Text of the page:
For the first time, an LGBT pride float has taken part in the Tamworth Country Music Festival cavalcade, with 11-time Golden Guitar winner Beccy Cole leading the way.
When 18-year-old Logan Hoswell recently came out to her friends and family as a lesbian, she was not sure how they would react.
But when her announcement was met with love and acceptance, she was overwhelmed with happiness.
“It’s probably something I’ll hold close to me for the rest of my life — the fact that the people I surround myself with are genuine and open-minded,” she said.
“My family as well have been so great about it; they just acted as if nothing ever changed, which is the way it should be.”
A recent graduate from Tamworth’s Academy of Country Music, the aspiring musician was centre stage on board the first LGBT pride float at the Tamworth Country Music Festival cavalcade.
Ms Hoswell said the treatment she had received from the local music community had been warm and welcoming.
“A lot of the country music community are so accepting and that’s really heart warming to me to know that we do have a chance,” she said.
Describing music as her “saving grace”, Ms Hoswell carries an assortment of tattoos inspired by her favourite artists.
She said one of them referenced queer country music legend Beccy Cole, who came out to the public on the ABC’s Australian Story program in 2012.
Sharing the pride float with Cole and her wife Libby O’Donovan after a last-minute confirmation, Ms Hoswell said the country music couple had “saved her life”.
“Her coming out on Australian Story was enough for me to think ‘oh well, if Beccy can do it and people still love Beccy, than maybe I can do it too’,” she said.
Beccy Cole reflects on being a queer country music icon
Eight years after publicly coming out, Cole told the ABC any pride float at a cavalcade was a “wonderful” moment.
“But to have one in a cavalcade that I feel so connected to and that I’ve been a part of for over two decades, well that’s been pretty special,” she said.
The 11-time Golden Guitar winner said inspiring a younger generation of queer country artists was an incredible honour.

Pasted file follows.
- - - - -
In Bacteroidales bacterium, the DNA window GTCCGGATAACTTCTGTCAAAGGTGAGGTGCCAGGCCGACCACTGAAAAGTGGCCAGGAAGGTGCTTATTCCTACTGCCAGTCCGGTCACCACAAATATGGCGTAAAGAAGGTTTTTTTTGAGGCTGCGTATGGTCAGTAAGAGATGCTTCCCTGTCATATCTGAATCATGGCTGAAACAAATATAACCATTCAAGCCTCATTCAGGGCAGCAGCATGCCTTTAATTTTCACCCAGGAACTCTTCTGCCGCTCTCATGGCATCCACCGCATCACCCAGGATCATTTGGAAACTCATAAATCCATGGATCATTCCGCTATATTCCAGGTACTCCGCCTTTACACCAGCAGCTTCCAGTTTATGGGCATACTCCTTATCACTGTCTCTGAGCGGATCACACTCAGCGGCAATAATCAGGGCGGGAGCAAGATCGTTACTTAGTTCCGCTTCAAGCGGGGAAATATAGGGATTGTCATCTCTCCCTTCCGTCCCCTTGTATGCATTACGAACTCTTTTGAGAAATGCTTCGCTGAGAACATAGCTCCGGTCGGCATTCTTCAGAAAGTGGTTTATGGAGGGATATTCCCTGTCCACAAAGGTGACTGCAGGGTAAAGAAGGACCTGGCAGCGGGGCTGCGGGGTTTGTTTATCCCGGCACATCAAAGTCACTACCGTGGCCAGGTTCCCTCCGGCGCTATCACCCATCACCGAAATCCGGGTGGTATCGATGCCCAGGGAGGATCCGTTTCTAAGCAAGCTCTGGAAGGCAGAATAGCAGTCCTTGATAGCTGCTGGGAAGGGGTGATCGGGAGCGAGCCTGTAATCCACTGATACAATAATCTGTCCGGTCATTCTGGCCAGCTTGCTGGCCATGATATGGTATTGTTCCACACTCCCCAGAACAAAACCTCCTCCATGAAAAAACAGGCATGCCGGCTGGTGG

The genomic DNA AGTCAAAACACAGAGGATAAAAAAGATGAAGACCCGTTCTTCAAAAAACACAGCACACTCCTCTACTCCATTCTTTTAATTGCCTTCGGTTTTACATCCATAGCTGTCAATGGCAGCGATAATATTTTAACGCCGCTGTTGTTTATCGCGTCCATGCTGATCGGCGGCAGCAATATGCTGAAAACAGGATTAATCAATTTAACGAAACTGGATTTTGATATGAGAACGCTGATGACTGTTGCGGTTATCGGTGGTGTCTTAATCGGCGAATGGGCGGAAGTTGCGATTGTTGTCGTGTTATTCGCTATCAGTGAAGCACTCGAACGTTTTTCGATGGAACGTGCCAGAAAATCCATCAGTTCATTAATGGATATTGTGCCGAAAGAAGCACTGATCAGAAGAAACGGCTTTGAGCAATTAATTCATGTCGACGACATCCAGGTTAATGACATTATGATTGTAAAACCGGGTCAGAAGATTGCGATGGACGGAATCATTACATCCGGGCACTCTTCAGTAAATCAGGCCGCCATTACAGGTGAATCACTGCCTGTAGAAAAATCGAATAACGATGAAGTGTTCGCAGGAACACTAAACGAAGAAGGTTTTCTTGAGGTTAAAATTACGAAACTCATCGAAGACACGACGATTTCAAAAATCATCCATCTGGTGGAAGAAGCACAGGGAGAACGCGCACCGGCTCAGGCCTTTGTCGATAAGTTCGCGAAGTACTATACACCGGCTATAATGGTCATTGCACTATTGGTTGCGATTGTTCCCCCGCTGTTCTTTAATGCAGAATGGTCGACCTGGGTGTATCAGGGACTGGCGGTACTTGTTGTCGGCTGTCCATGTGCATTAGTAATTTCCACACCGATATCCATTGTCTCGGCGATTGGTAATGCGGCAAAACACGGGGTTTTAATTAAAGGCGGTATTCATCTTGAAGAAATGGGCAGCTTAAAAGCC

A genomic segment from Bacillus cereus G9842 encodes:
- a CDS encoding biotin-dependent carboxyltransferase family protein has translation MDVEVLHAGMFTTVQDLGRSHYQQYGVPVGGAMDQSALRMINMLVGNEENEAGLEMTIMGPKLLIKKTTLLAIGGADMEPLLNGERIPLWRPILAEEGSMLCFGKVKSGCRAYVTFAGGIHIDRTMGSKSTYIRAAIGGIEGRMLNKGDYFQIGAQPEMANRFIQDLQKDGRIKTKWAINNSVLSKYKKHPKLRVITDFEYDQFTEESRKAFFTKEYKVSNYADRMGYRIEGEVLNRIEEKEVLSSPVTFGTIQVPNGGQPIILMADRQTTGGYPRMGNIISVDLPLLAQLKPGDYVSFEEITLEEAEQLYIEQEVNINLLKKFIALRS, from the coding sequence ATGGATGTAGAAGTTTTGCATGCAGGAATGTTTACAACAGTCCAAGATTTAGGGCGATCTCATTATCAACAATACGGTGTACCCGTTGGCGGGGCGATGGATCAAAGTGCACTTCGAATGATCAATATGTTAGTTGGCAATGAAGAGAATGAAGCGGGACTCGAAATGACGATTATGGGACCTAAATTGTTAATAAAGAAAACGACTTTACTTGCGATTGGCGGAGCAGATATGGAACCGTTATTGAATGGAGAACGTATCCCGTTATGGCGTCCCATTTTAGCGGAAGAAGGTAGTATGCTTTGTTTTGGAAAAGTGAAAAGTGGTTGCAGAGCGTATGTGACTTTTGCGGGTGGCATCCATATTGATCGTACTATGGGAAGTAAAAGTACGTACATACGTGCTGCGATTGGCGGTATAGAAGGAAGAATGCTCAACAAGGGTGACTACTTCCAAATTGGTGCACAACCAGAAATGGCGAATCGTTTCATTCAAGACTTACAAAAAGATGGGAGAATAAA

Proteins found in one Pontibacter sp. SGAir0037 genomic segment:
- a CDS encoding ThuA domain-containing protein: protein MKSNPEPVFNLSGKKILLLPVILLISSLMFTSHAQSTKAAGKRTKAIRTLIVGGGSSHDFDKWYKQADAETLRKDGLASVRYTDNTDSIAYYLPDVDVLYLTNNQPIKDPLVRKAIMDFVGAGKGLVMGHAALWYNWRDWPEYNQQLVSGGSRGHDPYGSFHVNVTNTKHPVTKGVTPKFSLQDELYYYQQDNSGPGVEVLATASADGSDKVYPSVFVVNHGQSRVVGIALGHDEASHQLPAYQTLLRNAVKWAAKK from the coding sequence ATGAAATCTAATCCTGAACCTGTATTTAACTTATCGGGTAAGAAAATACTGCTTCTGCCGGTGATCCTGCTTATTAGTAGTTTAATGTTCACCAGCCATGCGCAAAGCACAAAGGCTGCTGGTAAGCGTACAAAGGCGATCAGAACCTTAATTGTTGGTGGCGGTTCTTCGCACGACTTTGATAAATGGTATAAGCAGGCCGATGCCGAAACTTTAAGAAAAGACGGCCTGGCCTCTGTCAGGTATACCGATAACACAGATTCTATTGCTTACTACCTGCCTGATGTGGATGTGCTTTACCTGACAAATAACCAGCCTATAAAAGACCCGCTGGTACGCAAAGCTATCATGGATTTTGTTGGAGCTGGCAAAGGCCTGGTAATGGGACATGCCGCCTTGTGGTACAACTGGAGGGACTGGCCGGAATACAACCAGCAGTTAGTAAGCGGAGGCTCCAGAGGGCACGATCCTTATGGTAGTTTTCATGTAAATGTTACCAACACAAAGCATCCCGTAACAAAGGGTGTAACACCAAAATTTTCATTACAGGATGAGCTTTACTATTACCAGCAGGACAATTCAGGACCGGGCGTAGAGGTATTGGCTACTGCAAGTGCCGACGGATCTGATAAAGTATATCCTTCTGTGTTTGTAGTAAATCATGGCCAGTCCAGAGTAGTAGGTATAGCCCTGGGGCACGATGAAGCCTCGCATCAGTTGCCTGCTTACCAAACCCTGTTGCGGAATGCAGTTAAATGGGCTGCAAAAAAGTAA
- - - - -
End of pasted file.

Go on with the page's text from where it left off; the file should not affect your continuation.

“When I hear that my coming out, or my lyrics, have helped a young person feel good enough about themselves to continue along and to come out and to accept themselves, that makes me feel amazing, and I’m really proud of it,” she said.
Cole said Tamworth’s music community had always been accepting of her sexuality.
“I have always felt included within the Tamworth country music community [and] within the country music industry,” she said.
“I came out to the industry a lot earlier than I came out to the public.”
Reflecting on her coming out, Cole said the warmth from the public response still resonated with her today.
“I was absolutely petrified of coming out and I felt like I was given the biggest national hug ever,” she said.
Pride community growing in country music capital
President of the Tamworth Pride Committee, Dianne Harris, said it was unlikely a pride float in Tamworth would have been accepted even a decade ago.
“Ten years ago, I don’t think we would’ve made it down the end of the main street without being heckled and hassled,” she said.
“And now, everybody understands that being gay, or trans like myself, is not an issue for the rest of the community.”
Ms Harris said Ms Hoswell’s participation in the float was amazing to see.
“I’m super impressed that somebody so young has courage enough to stand up and say ‘this is me, I’m in my skin, I’m lesbian, and I’m happy’,” she said.
“So it does make a huge difference, and hopefully it will be a stepping stone for her.”
Following the success of Tamworth’s first pride event in late 2019, Ms Harris said now participating at the town’s biggest annual event was yet another milestone for the wider LGBT community.
“It is so significant for us, as a community, to be able to say that it’s safe, it’s good, you can be included in everything in the wider community,” she said.
“Because people think they can’t be who they are.
“This is to say ‘yeah, you can be; come and join in the fun, don’t hide, it’s okay’.”